Even if the LIGO detections are real gravitional waves from distant sources, they are of no great importance. None of these observations has done anything to change our understanding of the universe, or clarify any of the central problems of cosmology or astronomy.  The gravitational waves come only from rare freak events lasting only for the shortest times, events such as colliding black holes and colliding neutron stars. So LIGO has been a kind of sideshow of no great importance.  We might compare it to a billion-dollar project searching the world trying to track down all the cases of head-on collisions of tractor trailers, although such a project would probably be more useful than anything we learned from LIGO. 

LIGO cost American taxpayers more than a billion dollars. There was also a quite substantial environmental cost for constructing something like the two LIGO observatories, each an L-shaped unit stretching for 4000 meters.  All such massive construction projects contribute to global warming. Our scientists frequently lecture us about the importance of reducing global warming emissions. But when it comes to constructing gigantic boondoggle projects that contribute substantially to global warming, and produce only meager results,  our scientists raise no objections.

Like LIGO, the DUNE project will be very expensive in terms of its global warming cost. One of its detectors will be constructed more than a kilometer underground. That kind of deep digging has a high cost in terms of carbon dioxide emissions, and tends to create pollution in a variety of ways.  But you would never know that from a very misleading document that was filed, one claiming that this massive construction project will have "no significant impact," by which it means environmental impact.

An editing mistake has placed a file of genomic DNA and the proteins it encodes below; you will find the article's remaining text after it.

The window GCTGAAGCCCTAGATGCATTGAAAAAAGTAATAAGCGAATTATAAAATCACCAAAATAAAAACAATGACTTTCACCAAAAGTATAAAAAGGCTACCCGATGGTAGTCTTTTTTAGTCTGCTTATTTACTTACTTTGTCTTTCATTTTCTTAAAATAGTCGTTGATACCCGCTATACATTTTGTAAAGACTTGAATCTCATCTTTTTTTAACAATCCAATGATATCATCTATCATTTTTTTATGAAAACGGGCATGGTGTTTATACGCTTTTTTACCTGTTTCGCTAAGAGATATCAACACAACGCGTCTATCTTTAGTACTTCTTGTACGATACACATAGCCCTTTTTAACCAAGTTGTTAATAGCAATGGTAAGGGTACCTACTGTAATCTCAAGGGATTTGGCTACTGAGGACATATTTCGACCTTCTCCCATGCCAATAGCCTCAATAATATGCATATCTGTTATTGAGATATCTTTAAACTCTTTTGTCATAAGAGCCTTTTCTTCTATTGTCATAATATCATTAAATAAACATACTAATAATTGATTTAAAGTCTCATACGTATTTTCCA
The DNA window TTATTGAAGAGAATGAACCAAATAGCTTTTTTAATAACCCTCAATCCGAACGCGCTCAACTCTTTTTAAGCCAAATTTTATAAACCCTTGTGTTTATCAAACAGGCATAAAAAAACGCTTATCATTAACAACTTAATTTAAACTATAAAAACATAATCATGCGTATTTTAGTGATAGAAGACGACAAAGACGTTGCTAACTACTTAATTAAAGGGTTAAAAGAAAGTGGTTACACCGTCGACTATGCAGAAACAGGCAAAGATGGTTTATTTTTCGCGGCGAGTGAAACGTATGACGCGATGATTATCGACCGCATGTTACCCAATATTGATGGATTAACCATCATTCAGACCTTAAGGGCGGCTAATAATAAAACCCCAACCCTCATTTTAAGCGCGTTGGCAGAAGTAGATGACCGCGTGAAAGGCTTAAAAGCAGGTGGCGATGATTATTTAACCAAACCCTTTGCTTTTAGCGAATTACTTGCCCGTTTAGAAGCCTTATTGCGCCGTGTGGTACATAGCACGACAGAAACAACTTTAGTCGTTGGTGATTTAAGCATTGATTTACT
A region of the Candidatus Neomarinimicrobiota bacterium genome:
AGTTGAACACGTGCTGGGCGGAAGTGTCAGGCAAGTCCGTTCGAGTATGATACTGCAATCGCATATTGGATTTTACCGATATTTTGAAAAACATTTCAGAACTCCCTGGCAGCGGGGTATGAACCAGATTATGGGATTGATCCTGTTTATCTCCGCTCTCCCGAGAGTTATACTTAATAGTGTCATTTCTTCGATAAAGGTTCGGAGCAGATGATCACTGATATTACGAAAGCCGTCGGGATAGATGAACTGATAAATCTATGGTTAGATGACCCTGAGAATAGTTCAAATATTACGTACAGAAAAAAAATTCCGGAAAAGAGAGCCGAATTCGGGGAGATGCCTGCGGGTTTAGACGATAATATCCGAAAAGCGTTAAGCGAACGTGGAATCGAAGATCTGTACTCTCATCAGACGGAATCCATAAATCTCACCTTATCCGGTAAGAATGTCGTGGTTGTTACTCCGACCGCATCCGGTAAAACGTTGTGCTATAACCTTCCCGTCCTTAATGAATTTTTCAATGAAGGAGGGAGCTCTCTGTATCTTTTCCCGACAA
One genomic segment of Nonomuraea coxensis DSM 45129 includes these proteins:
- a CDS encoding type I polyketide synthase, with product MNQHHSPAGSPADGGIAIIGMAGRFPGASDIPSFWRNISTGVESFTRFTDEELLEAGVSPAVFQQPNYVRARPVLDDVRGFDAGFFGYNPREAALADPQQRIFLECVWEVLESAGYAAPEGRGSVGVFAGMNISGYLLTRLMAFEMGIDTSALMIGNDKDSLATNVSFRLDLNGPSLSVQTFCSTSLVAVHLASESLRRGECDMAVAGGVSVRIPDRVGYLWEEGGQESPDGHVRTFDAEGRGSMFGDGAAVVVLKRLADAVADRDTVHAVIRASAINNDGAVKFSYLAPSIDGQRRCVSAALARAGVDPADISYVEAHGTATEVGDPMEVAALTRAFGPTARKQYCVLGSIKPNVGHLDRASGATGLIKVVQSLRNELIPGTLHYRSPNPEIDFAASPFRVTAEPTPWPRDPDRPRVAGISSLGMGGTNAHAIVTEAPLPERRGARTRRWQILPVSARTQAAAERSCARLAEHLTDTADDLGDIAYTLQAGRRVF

Entitled "Finding of No Significant Impact and Floodplain Statement of Findings," the document tells us the following:

"Construction of the underground detector—necessary to eliminate cosmic radiation that could interfere with the detector—would require excavation and transportation of a large volume of rock. The rock would be transferred to either the Gilt Edge Superfund site, or to the Open Cut in Lead, a former surface mining pit that was part of the former Homestake Mine. Truck, conveyor and/or a rail system would be used. The Gilt Edge Superfund site is a highly disturbed former gold mine in Deadwood....Up to 950,000 cubic yards (yd3) of soils would be removed and re-used or stored on site. Up to 45,000 yd3 of rock would be excavated, but important geological resources would not be affected."

The document tells us that up to a million cubic yards of soil and rock would be excavated by the DUNE project, and much of it  transported and dumped at some pit or mine. This project has very obviously a very large environmental cost, including a very large global warming footprint. But contrary to all the facts it is stating, the document claims there will be "no significant impact" on the environment. It states that the DUNE construction project "